Taking a Stand for Education
April 21, 2018
The earth gives a lot to those who inhabit it—food, water, air, and shelter. But thanks to a new initiative by Fellows Jovia Apio, Namata Tendo, and Shanim Ggombe, it is also giving communities a chance at an education.
The initiative, called Treedcucate Africa, aims to empower parents in rural areas to support their children’s education through the establishment of community forests in the long-term and through savings and loans groups in the short-term.
“It’s giving hope to the community,” says Jovia. “People need to realize that they have resources in the community, and they can tap into those resources to educate their children.”
In a country where almost 84% of people live in rural areas, one of the greatest resources people have is land. So maximizing its production efficiently is key to reducing poverty and funding education in even the hardest-to-reach areas, and commercial tree planting is a lucrative venture if done successfully.
To help Treeducate Africa succeed at this venture, the School Foundation Body of the Anglican Church donated one acre of land to Kyampangara Primary School—one of the four schools at which Jovia works. Wasting no time, Jovia and her colleagues have already worked with district officials to acquire and put 50 local-variety Eucalyptus trees in the ground. The tree species, known for its straight pole wood, has a huge market in Uganda and East Africa broadly, as the region struggles to keep up with demand for raw materials for house construction and furniture.
Once mature and sold, it is Treeducate Africa’s hope that the proceeds can be used to set up what it calls “Tree Investment Baskets”—bank accounts at each school of accumulated tree sales revenue that can be used to clear the school fees of each student. The accounts would lift a huge burden off the backs of rural parents, whose children are often forced to drop out of school due to an inability to pay such fees. The hope is that by creating stands of trees, they can take a stand against climate change and poverty in their communities as well.
But school fees are a problem now, and communities cannot wait years for the trees to mature. That’s why Treeducate Africa also trains communities to take advantage of another community resource—its people.
Mobilizing communities to start village savings and loans groups, Treeducate Africa is helping communities to look towards each other to lift their families out of poverty and keep their children in school.
“They will tell you they don’t have money,” Jovia says. “But when you sit with them and identify their basic needs, they’ll see there is an outstanding balance. And you have to ask: What are you prioritizing it on? It was one way to have it click for them.”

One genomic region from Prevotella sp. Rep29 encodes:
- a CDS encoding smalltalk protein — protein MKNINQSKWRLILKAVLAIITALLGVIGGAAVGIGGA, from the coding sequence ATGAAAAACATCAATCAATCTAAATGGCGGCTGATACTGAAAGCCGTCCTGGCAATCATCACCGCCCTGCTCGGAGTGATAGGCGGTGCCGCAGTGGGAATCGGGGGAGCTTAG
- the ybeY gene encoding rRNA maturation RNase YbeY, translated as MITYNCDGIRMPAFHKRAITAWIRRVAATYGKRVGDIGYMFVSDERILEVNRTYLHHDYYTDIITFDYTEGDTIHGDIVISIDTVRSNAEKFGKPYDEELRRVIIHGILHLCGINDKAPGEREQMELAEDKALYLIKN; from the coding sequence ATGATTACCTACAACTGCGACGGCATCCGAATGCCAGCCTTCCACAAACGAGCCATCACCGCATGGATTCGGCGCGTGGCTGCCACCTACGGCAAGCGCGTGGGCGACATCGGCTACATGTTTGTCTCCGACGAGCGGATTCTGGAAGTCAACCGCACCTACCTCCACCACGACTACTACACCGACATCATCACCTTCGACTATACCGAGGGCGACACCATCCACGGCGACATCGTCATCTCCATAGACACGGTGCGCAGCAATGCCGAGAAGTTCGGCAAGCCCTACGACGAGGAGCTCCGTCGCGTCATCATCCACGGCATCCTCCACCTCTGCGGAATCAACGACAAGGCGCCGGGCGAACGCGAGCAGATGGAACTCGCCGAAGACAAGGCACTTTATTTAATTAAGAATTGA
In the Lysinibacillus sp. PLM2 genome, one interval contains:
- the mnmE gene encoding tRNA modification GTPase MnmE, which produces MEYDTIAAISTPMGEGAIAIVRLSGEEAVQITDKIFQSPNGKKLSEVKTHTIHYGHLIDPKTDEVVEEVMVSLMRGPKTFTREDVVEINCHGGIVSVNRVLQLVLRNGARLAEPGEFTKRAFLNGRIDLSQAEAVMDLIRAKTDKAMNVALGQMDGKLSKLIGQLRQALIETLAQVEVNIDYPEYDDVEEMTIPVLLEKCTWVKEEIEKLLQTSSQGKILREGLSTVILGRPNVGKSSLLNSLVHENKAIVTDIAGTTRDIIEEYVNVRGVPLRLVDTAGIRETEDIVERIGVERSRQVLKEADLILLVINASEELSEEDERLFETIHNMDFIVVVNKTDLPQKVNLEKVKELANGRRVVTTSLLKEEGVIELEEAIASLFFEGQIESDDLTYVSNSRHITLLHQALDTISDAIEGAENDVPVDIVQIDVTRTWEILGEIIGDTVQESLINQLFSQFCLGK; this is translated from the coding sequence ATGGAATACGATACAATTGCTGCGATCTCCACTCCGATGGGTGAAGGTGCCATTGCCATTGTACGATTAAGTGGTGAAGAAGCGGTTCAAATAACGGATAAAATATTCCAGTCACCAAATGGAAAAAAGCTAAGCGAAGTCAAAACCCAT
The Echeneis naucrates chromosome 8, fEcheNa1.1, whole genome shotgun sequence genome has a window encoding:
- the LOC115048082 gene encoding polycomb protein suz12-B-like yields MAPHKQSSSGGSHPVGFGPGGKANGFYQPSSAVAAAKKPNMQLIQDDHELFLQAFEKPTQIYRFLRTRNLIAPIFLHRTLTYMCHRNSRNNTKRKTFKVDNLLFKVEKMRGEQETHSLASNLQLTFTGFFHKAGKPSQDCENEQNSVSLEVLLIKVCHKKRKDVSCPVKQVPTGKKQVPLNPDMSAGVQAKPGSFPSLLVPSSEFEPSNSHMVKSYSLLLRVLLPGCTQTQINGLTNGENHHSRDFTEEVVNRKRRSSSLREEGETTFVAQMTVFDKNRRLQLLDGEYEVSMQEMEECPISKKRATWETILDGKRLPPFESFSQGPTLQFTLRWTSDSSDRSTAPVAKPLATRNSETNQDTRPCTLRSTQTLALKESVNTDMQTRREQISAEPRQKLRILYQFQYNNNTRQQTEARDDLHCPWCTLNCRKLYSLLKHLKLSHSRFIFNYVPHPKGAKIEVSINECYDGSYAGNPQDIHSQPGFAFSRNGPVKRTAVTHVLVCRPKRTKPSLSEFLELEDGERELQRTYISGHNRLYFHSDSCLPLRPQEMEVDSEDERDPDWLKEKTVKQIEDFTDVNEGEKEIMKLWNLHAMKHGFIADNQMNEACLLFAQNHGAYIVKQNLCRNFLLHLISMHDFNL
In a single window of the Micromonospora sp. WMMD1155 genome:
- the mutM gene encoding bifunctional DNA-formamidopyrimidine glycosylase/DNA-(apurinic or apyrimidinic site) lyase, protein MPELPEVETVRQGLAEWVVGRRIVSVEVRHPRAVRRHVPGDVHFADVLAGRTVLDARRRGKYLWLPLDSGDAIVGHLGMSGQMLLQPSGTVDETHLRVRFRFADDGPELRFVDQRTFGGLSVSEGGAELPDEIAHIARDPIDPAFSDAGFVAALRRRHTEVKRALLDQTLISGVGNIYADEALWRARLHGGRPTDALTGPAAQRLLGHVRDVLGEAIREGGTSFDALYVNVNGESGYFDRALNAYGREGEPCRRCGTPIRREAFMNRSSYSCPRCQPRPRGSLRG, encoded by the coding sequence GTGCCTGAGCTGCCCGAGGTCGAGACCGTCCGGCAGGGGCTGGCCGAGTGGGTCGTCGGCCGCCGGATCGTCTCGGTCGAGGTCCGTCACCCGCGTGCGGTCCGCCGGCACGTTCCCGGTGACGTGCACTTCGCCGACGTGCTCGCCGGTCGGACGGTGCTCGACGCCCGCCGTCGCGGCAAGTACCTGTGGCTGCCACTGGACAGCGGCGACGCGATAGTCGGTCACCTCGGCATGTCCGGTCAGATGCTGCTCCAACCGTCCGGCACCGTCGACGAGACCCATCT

Treeducate Africa trains community members on how to start and manage a village savings and loan group, identify costs and revenue, and balance a budget.
The 13-parent village and savings loan group at Kyampangara Primary School has already saved over 800,000 Ugandan shillings (about $217) and successfully cleared the school fees of 25 children.
But Treeducate Africa is not just about instilling a savings and loan culture; it’s about instilling that culture for a purpose—the benefit of the child.
“We build a bond with the parents,” Jovia explains. “We teach them mindset change.”
Treeducate Africa does this by promoting a practice it calls “30 Minutes My Child” in its savings and loan groups, whereby parents agree to dedicate 30 minutes each day to thinking about and writing down what they want for their child—their goals for the day, month, and even year. Then, when the groups convene for their meetings, each parent comes back and shares his or her goals as a way to motivate others to begin to see things like education as valuable for their children’s futures.
Once education is identified as a household priority, it’s a matter of saving. “You can save 300 or even 500 shillings per day. Start putting it in a tin,” says Jovia. And over time, parents have a safety net and investment fund for their children’s needs.
In the future, Treeducate Africa hopes to be more involved with imparting other investment guidance to parents and even register itself as a legal entity in Uganda. But for now, Treeducate Africa is growing trees and possibilities for Uganda’s children through its mixed short and long-term model promoting rural education.
“It’s a game of patience,” says Jovia. “Trees take time to grow. And as we wait, we’re trying to fight the war of mindset change.”
And fight the war they are! The initiative is capturing the minds of the communities one meeting at a time and the carbon as well. So today, on Earth Day, we celebrate Treeducate Africa, its innovation in leveraging Earth’s resources and people towards the cause of children’s education, and the impacts it is making in Uganda’s rural communities.